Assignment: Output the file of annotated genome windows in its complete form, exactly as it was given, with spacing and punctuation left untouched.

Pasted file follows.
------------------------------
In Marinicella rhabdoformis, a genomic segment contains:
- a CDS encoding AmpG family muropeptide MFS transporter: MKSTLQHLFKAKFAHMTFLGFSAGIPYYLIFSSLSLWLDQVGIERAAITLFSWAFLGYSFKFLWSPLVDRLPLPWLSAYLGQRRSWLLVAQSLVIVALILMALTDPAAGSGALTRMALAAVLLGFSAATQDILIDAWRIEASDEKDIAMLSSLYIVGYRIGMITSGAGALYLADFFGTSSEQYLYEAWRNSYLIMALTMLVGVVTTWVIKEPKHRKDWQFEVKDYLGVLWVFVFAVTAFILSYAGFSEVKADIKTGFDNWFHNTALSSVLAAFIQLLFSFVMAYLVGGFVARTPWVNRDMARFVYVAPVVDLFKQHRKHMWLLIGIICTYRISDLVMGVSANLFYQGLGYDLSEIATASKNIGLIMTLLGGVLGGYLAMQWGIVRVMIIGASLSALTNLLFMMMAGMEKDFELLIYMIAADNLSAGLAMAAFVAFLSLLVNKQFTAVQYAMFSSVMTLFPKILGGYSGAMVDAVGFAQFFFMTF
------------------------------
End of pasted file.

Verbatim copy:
In Marinicella rhabdoformis, a genomic segment contains:
- a CDS encoding AmpG family muropeptide MFS transporter: MKSTLQHLFKAKFAHMTFLGFSAGIPYYLIFSSLSLWLDQVGIERAAITLFSWAFLGYSFKFLWSPLVDRLPLPWLSAYLGQRRSWLLVAQSLVIVALILMALTDPAAGSGALTRMALAAVLLGFSAATQDILIDAWRIEASDEKDIAMLSSLYIVGYRIGMITSGAGALYLADFFGTSSEQYLYEAWRNSYLIMALTMLVGVVTTWVIKEPKHRKDWQFEVKDYLGVLWVFVFAVTAFILSYAGFSEVKADIKTGFDNWFHNTALSSVLAAFIQLLFSFVMAYLVGGFVARTPWVNRDMARFVYVAPVVDLFKQHRKHMWLLIGIICTYRISDLVMGVSANLFYQGLGYDLSEIATASKNIGLIMTLLGGVLGGYLAMQWGIVRVMIIGASLSALTNLLFMMMAGMEKDFELLIYMIAADNLSAGLAMAAFVAFLSLLVNKQFTAVQYAMFSSVMTLFPKILGGYSGAMVDAVGFAQFFFMTF